The 2007 release of Kingsley’s four-track “Seven Keys EP” will ensure a fanbase for the release of the full-length album in spring 2008.
It is no surprise that the poetically pungent lyrics come from published poet and front man Vic Garcia, who is finishing his Masters in Fine Arts in Creative Writing and Composition at the University of Miami. Coupled with his strong vocals, the album showcases Garcia’s cultivated talent.
The quartet includes Garcia (vocals, guitar, keyboard and harmonica), Ethan Carlson (guitar), Luke Moellman (drums and piano) and Antonio Dell’Aglio (bass).
As Garcia describes his alternative rock style on his
MySpace page, the music is “a sonic boom, [with]catchy-as-hell melodies, lots of motifs going on, great counter melodies and loads of electronic noises for the ladies.”
All the songs adhere to the formula of soft, mellow verses followed by infectious sing-along hooks which steer toward pop rock. While dark and slow at first, “Take You Home” builds into a high-energy, electric guitar-amplified rock chant. And the opener, “Last Satellite,” is a social commentary that offers a contrast to the traditional love ballads that make up the majority of the EP.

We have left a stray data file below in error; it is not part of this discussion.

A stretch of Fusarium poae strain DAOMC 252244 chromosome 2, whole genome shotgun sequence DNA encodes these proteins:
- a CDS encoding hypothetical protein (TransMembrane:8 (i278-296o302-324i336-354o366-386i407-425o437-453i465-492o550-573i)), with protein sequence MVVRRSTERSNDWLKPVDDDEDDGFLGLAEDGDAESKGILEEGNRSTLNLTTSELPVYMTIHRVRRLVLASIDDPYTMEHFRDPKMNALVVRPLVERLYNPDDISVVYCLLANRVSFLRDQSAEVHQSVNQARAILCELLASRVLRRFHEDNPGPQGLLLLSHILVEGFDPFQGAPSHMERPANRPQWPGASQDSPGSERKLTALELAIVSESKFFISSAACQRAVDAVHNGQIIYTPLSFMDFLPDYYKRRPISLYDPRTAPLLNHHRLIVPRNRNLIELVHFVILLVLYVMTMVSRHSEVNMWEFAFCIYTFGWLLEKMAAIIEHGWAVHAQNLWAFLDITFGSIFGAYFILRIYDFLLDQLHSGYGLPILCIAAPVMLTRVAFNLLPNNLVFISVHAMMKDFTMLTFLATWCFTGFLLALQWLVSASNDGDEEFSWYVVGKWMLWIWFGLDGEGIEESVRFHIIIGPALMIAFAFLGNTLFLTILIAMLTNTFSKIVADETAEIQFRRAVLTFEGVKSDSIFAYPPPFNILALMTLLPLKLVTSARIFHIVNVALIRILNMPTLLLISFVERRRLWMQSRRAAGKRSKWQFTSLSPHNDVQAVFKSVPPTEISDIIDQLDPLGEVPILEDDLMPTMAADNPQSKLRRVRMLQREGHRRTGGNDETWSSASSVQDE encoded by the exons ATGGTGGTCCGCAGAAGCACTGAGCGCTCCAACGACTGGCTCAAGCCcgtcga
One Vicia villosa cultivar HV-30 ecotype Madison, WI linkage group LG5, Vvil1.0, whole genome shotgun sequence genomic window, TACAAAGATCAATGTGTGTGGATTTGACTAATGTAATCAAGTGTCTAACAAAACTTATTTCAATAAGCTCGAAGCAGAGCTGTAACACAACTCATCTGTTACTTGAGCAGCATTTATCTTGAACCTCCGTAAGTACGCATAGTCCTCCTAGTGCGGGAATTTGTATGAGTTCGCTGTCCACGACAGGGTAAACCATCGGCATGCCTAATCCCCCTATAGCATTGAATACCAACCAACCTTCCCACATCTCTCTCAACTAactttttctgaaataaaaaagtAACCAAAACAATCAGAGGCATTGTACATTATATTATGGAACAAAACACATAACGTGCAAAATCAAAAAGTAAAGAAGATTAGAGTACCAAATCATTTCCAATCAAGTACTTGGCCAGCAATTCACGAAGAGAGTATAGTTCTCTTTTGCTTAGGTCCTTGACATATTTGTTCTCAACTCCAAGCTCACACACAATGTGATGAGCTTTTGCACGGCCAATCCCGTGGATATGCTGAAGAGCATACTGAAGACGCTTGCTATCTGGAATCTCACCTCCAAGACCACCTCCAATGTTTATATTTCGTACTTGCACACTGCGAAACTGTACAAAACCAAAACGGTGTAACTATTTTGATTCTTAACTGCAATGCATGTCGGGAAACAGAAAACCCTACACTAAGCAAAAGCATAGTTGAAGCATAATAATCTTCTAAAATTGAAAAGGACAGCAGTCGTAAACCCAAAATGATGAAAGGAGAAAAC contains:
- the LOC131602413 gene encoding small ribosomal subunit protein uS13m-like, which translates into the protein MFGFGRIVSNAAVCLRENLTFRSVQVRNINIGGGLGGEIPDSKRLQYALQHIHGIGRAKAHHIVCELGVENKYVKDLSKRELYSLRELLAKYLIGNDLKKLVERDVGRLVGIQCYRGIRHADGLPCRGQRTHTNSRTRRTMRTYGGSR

“It’s an anti-violence song,” Garcia said. “I’m using [it]as a satellite to broadcast a lot of shit going on in the world that needs changing. So if this was the last satellite on earth, I hoped that its message would be direct.”
Likened to the modern Coldplay and Radiohead, the band also draws from ancient influences Henry VII of England and Robert I of Scotland.
The “love for myth, culture and heritage” is the reason for these regal references, Garcia said on MySpace. “I wanted the band to borrow elements of the past in its presentation.”
Although the band finds inspiration in the past, their future looks bright. They can count on plenty of listeners with the triumphant effort “Seven Keys.”
Kimberly Rubenstein may be contacted at firstname.lastname@example.org.
Check out Kingsley Oct. 10 at Churchill’s Pub at 11 p.m.